Heaven on the Run

Heaven on the Run

Genesis 28:10 – 28:22

In Genesis 28 we come to a scene in the Jacob story that is every parent’s nightmare: the occasion when a son or daughter goes off into exile. At his father’s command, Jacob is journeying to his mother’s home, seeking a wife. But there is more than one motive driving this pilgrim. Beneath the surface of Jacob’s quest for a wife lies the fear of his being killed by a brother who hates him. In fact, so great is the emotional damage to the family that Jacob is leaving behind, one wonders if he thought he could ever look back. So he looks more like a refugee fleeing in fear than a potential groom laden with a handsome dowry. Being banished from one’s home is a terrible thing. In Romeo and Juliet, Shakespeare describes it as a fate worse than death.

Ha, banishment! Be merciful, say “death”:
For exile hath more terror in his look,
much more than death. Do not say “banishment.”
There is no world without Verona walls,
But purgatory, torture, hell itself.
Hence banished is banish’d from the world,
And world’s exile is death. Then “banished”
Is death mis-term’d; calling death “banished,”
Thou cut’st my head off with a golden axe,
And smilest upon the stroke that murders me.
(Romeo and Juliet, Act III, Scene III)1

But the Bible gives a very different view of banishment. Scripture teaches that for God’s people, exile can be the critical starting point for an authentic journey with God. In the Jacob story this will become the place where God no longer directs the affairs of men from behind the scenes, but where he steps right onto center-stage for Jacob to see. This event sets the stage for a journey that will last twenty years. At the most critical juncture in this journey, the initial stage of his flight and return home, heaven breaks into Jacob’s life. These two encounters will transform him and his entire world.

Jacob’s Journey

A Jacob flees Esau
 B Angels of God meet Jacob at Bethel
  X Jacob in exile in Paddan Aram
 B’ Angels of God meet Jacob at Mahanaim
A’ Jacob reconciles with Esau

So we come to this amazing encounter. What happens to Jacob in this account becomes a paradigm for what God will do later with the nation of Israel in the Exodus, and again, a thousand years later, with Israel languishing in lonely exile, to prepare her for the coming of her Messiah (Isa 43:1-7). So this story serves as a model for how God in his grace breaks into the life of his children who are “on the run.”

The text has two scenes, and each has three movements that parallel one another. In the first scene, Jacob is asleep, and God descends (28:10-15); in the second, Jacob is awake, and God receives his worship (28:16-22).

I. Jacob Sleeps, God Descends (28:10-15)
A. On the run: Jacob arrives at a “no-place” (28:10-11)
Then Jacob departed from Beersheba and went toward Haran. And he came to a certain place and spent the night there, because the sun had set; and he took one of the stones of the place and put it under his head, and lay down in that place. (28:10-11, NASB)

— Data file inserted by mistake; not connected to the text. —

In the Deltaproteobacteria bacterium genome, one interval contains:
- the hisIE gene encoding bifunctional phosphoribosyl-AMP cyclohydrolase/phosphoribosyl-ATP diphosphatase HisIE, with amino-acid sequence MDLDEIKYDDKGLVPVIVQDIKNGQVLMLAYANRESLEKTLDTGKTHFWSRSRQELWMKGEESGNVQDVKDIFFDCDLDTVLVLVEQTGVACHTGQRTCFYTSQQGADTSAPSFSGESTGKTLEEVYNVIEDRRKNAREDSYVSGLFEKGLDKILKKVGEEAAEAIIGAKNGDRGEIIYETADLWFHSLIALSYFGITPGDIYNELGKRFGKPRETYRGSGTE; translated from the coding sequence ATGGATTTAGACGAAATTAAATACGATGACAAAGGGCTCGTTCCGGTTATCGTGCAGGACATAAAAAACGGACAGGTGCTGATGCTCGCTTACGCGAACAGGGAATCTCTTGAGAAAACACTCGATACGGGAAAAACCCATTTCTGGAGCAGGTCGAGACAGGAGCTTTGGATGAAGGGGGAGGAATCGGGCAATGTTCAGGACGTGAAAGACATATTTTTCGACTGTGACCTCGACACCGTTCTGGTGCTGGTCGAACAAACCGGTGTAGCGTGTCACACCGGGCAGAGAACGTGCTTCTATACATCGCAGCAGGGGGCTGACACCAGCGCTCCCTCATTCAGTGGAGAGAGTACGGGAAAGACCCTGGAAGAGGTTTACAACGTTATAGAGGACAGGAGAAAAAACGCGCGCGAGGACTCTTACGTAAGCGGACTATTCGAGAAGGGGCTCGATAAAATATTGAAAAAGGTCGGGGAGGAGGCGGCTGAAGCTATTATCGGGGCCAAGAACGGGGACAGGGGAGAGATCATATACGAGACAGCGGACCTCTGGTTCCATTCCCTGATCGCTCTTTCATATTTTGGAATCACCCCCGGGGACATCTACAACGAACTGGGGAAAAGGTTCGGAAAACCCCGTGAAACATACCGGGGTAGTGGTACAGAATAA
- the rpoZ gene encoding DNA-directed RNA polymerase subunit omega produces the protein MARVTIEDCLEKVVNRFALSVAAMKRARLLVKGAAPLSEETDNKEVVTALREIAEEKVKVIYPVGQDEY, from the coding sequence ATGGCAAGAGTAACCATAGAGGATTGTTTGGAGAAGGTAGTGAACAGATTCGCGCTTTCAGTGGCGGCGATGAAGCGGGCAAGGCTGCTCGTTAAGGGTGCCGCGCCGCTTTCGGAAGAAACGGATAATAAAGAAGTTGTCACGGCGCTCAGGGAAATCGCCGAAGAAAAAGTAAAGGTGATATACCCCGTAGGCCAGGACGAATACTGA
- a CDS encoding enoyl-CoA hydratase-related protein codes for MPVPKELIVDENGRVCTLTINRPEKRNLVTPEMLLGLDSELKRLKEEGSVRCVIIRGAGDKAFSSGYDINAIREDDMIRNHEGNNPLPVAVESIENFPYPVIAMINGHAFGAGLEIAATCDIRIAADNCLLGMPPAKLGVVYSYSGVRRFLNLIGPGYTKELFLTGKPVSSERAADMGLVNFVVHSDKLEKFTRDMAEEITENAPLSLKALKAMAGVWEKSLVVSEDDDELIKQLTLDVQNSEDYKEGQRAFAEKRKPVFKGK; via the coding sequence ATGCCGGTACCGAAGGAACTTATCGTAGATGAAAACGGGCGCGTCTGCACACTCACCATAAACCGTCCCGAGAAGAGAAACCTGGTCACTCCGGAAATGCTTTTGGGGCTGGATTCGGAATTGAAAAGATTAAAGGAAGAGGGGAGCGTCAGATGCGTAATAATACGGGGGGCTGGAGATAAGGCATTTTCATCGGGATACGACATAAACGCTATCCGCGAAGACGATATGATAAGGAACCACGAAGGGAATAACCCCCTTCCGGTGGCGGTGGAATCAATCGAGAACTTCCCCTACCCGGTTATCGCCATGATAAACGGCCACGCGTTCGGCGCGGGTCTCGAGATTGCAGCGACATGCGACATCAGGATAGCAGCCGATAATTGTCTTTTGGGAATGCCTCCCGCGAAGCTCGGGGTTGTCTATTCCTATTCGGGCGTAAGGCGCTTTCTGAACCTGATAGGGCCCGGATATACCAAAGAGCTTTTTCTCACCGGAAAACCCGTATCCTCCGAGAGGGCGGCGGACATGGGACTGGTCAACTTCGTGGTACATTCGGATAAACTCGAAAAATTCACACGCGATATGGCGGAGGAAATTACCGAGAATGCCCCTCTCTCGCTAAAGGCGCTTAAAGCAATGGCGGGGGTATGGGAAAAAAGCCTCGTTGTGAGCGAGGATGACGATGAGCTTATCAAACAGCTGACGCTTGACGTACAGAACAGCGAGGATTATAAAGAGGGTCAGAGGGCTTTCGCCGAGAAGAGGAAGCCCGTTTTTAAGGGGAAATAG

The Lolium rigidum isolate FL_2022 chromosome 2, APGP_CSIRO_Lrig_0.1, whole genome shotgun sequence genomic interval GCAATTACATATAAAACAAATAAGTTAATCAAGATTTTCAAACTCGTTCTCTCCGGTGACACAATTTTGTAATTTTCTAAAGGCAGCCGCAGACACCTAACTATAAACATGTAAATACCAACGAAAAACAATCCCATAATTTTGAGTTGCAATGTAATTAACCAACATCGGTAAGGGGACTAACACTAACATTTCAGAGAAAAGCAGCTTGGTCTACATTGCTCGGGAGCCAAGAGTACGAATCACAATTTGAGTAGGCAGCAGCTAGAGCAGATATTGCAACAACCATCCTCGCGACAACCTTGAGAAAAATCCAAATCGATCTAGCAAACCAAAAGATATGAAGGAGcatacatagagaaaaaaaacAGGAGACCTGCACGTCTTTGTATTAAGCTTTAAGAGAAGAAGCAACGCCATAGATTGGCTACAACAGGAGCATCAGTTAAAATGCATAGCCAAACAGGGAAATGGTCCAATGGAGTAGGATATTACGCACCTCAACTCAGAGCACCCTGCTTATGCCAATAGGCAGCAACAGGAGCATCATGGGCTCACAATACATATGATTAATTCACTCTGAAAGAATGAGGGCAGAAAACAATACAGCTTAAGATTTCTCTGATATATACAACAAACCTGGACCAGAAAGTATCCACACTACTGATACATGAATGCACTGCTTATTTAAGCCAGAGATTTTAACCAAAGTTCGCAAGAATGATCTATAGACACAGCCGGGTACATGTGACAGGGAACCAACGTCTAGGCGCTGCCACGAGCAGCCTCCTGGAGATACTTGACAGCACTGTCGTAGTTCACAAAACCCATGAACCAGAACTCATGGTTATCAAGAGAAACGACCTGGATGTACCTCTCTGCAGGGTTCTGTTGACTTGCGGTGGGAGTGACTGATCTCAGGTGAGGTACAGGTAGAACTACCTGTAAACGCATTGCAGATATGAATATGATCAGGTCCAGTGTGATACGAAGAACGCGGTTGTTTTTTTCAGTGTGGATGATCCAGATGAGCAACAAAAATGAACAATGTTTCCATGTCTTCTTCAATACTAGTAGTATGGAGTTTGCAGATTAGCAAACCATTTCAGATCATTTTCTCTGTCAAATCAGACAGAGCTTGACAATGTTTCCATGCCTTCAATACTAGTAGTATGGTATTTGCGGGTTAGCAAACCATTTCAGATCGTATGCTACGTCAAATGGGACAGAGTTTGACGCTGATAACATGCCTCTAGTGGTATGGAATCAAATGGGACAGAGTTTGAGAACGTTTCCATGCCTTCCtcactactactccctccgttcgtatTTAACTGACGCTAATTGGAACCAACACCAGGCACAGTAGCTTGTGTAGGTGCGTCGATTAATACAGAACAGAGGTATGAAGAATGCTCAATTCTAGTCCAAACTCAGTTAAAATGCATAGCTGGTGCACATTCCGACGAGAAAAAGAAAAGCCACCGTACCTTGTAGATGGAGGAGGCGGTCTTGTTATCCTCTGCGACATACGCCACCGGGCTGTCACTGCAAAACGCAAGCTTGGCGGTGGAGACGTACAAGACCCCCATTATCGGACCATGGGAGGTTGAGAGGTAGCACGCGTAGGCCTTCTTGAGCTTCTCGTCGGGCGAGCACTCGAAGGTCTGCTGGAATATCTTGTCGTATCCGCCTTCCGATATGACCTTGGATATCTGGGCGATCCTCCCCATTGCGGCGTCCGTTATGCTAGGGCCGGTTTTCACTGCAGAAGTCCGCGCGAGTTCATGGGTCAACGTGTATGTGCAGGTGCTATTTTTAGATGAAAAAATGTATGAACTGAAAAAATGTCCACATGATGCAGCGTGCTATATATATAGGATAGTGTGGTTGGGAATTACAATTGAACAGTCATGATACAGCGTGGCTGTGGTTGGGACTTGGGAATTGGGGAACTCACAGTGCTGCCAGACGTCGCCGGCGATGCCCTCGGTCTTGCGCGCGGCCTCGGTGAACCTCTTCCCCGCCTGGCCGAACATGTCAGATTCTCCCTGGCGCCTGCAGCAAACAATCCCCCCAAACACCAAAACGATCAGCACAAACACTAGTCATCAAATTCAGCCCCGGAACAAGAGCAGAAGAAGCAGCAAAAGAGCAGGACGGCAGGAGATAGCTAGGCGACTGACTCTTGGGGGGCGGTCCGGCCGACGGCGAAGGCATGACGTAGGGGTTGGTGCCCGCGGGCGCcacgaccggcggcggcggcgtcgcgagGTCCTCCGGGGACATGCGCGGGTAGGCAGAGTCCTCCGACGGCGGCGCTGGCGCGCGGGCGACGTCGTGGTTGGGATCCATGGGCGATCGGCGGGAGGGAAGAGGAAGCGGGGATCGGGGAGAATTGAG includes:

“Place” is the key word in the text (it is used three times here, six times in all). Jacob fled home and “came” to a “certain place.” The verb “came” (paga’) is better translated “to meet, encounter, or reach.” When it is used in a geographical context, it usually pertains to a border crossing. But most often it is used to describe life-changing encounters with people, angels (32:1), or with God. So Jacob is in a “no-place,” but in reality this will become a mystical “border crossing” where he will have the encounter of his life.

The conditions of that place become a mirror that reflects and magnifies the ache within Jacob’s soul. He is a lonely refugee, shut out to all hospitality. The only comfort he will find at his “Dream Inn” is a pillow from among the stones. Bruce Waltke explains:

The setting of God’s encounter with Jacob matches Jacob’s psychological condition. The security of the sun has been replaced by the dangers of night. The comfort of his parents’ tents has been replaced by a rock. Behind him lies Beersheba, where Esau waits to kill him; ahead of him is Haran, where Laban waits to exploit him. He is situated between a death camp and a hard-labor camp.2

Ironically, however, harsh conditions like these open up the human soul to receive a vision of the grace of God. So as to connect with God, Jacob needed to be geographically separated from a controlling mother, a passive father and a competitive brother. Now that he is off-stage, his only friend, the demon of fear, pursuing him, and the weight of unresolved guilt pressing in upon him, his soul becomes sensitive to the voice of God. I have found the same principle at work in my own life. My richest experiences of heaven have come when I was “exiled” in some unknown place. The first occasion was when I was nineteen. I was in Florence for two semesters of study. Arriving there in the darkness of night, I came to the villa where I was to spend the next six months. I climbed the spiral staircase to my room on the third floor, opened the window overlooking the city, and felt a cold stab of loneliness taking over my soul. Yet this would become the “place” of an incredible journey with God.

B. The dream: A ladder, angels, and God! (28:12-13a)
He had a dream, and behold, a ladder was set on the earth with its top reaching to heaven; and behold, the angels of God were ascending and descending on it. And behold, the LORD stood above it. (28:12-13a)

At a time when Jacob’s life is dark, the world is silent and he is still, God makes himself known to him through a dream. Brueggemann writes: “The wakeful world of Jacob was a world of fear, terror, loneliness. Those were parameters of his existence. The dream permits the entry of an alternative into his life. The dream is not a morbid review of a shameful past. It is rather the presentation of an alternative future with God. The gospel moves to Jacob in a time when his guard is down. The dream permits news.”3